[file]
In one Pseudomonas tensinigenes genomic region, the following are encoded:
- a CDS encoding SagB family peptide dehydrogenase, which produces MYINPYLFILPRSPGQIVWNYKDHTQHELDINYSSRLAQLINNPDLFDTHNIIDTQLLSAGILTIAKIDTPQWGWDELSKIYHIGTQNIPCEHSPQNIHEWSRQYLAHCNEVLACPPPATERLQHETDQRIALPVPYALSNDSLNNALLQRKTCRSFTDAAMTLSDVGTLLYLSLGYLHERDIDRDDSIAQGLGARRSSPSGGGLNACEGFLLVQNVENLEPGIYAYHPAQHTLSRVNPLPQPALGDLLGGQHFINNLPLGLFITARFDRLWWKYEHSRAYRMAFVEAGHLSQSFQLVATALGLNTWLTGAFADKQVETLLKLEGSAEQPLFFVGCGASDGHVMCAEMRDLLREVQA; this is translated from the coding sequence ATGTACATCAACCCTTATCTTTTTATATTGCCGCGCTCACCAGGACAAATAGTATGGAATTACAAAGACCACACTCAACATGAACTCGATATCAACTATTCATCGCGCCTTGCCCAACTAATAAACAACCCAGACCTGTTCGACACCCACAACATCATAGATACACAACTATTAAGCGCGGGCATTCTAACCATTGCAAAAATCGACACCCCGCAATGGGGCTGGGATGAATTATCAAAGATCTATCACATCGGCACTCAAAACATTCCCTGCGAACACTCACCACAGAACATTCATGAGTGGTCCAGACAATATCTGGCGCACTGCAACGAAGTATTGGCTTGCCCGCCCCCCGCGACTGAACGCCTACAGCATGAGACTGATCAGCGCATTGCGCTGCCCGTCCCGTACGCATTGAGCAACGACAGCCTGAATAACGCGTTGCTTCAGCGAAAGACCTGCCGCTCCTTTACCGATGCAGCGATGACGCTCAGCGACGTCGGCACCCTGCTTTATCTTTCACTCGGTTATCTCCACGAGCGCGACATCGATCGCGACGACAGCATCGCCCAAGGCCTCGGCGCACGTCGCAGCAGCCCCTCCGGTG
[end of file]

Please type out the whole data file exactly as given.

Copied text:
In one Pseudomonas tensinigenes genomic region, the following are encoded:
- a CDS encoding SagB family peptide dehydrogenase, which produces MYINPYLFILPRSPGQIVWNYKDHTQHELDINYSSRLAQLINNPDLFDTHNIIDTQLLSAGILTIAKIDTPQWGWDELSKIYHIGTQNIPCEHSPQNIHEWSRQYLAHCNEVLACPPPATERLQHETDQRIALPVPYALSNDSLNNALLQRKTCRSFTDAAMTLSDVGTLLYLSLGYLHERDIDRDDSIAQGLGARRSSPSGGGLNACEGFLLVQNVENLEPGIYAYHPAQHTLSRVNPLPQPALGDLLGGQHFINNLPLGLFITARFDRLWWKYEHSRAYRMAFVEAGHLSQSFQLVATALGLNTWLTGAFADKQVETLLKLEGSAEQPLFFVGCGASDGHVMCAEMRDLLREVQA; this is translated from the coding sequence ATGTACATCAACCCTTATCTTTTTATATTGCCGCGCTCACCAGGACAAATAGTATGGAATTACAAAGACCACACTCAACATGAACTCGATATCAACTATTCATCGCGCCTTGCCCAACTAATAAACAACCCAGACCTGTTCGACACCCACAACATCATAGATACACAACTATTAAGCGCGGGCATTCTAACCATTGCAAAAATCGACACCCCGCAATGGGGCTGGGATGAATTATCAAAGATCTATCACATCGGCACTCAAAACATTCCCTGCGAACACTCACCACAGAACATTCATGAGTGGTCCAGACAATATCTGGCGCACTGCAACGAAGTATTGGCTTGCCCGCCCCCCGCGACTGAACGCCTACAGCATGAGACTGATCAGCGCATTGCGCTGCCCGTCCCGTACGCATTGAGCAACGACAGCCTGAATAACGCGTTGCTTCAGCGAAAGACCTGCCGCTCCTTTACCGATGCAGCGATGACGCTCAGCGACGTCGGCACCCTGCTTTATCTTTCACTCGGTTATCTCCACGAGCGCGACATCGATCGCGACGACAGCATCGCCCAAGGCCTCGGCGCACGTCGCAGCAGCCCCTCCGGTG